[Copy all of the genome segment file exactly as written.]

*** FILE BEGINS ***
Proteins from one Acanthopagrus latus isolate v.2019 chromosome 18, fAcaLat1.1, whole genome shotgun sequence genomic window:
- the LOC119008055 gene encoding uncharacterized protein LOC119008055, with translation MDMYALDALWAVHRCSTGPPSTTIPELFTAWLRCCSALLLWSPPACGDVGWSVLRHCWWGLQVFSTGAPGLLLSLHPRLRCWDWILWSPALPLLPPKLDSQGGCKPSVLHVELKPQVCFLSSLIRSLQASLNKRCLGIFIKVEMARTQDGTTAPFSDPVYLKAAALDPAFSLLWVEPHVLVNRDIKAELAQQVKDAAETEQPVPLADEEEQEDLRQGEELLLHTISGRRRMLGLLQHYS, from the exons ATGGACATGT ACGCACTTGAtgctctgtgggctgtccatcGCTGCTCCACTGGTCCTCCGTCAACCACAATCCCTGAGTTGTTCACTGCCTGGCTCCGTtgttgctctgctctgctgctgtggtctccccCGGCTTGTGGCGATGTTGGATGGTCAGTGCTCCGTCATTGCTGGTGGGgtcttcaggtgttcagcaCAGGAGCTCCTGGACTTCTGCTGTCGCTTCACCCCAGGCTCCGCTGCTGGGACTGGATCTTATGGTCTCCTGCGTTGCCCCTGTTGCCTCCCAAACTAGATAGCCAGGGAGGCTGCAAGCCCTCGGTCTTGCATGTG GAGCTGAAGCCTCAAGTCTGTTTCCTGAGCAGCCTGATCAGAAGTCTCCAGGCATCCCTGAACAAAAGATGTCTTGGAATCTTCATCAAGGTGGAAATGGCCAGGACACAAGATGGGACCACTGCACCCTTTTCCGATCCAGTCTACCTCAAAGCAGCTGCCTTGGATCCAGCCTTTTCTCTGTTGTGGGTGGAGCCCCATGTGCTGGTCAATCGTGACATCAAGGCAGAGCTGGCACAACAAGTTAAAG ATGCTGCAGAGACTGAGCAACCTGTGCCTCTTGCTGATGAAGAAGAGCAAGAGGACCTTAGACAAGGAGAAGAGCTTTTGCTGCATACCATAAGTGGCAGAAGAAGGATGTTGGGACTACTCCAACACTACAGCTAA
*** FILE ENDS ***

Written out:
Proteins from one Acanthopagrus latus isolate v.2019 chromosome 18, fAcaLat1.1, whole genome shotgun sequence genomic window:
- the LOC119008055 gene encoding uncharacterized protein LOC119008055, with translation MDMYALDALWAVHRCSTGPPSTTIPELFTAWLRCCSALLLWSPPACGDVGWSVLRHCWWGLQVFSTGAPGLLLSLHPRLRCWDWILWSPALPLLPPKLDSQGGCKPSVLHVELKPQVCFLSSLIRSLQASLNKRCLGIFIKVEMARTQDGTTAPFSDPVYLKAAALDPAFSLLWVEPHVLVNRDIKAELAQQVKDAAETEQPVPLADEEEQEDLRQGEELLLHTISGRRRMLGLLQHYS, from the exons ATGGACATGT ACGCACTTGAtgctctgtgggctgtccatcGCTGCTCCACTGGTCCTCCGTCAACCACAATCCCTGAGTTGTTCACTGCCTGGCTCCGTtgttgctctgctctgctgctgtggtctccccCGGCTTGTGGCGATGTTGGATGGTCAGTGCTCCGTCATTGCTGGTGGGgtcttcaggtgttcagcaCAGGAGCTCCTGGACTTCTGCTGTCGCTTCACCCCAGGCTCCGCTGCTGGGACTGGATCTTATGGTCTCCTGCGTTGCCCCTGTTGCCTCCCAAACTAGATAGCCAGGGAGGCTGCAAGCCCTCGGTCTTGCATGTG GAGCTGAAGCCTCAAGTCTGTTTCCTGAGCAGCCTGATCAGAAGTCTCCAGGCATCCCTGAACAAAAGATGTCTTGGAATCTTCATCAAGGTGGAAATGGCCAGGACACAAGATGGGACCACTGCACCCTTTTCCGATCCAGTCTACCTCAAAGCAGCTGCCTTGGATCCAGCCTTTTCTCTGTTGTGGGTGGAGCCCCATGTGCTGGTCAATCGTGACATCAAGGCAGAGCTGGCACAACAAGTTAAAG ATGCTGCAGAGACTGAGCAACCTGTGCCTCTTGCTGATGAAGAAGAGCAAGAGGACCTTAGACAAGGAGAAGAGCTTTTGCTGCATACCATAAGTGGCAGAAGAAGGATGTTGGGACTACTCCAACACTACAGCTAA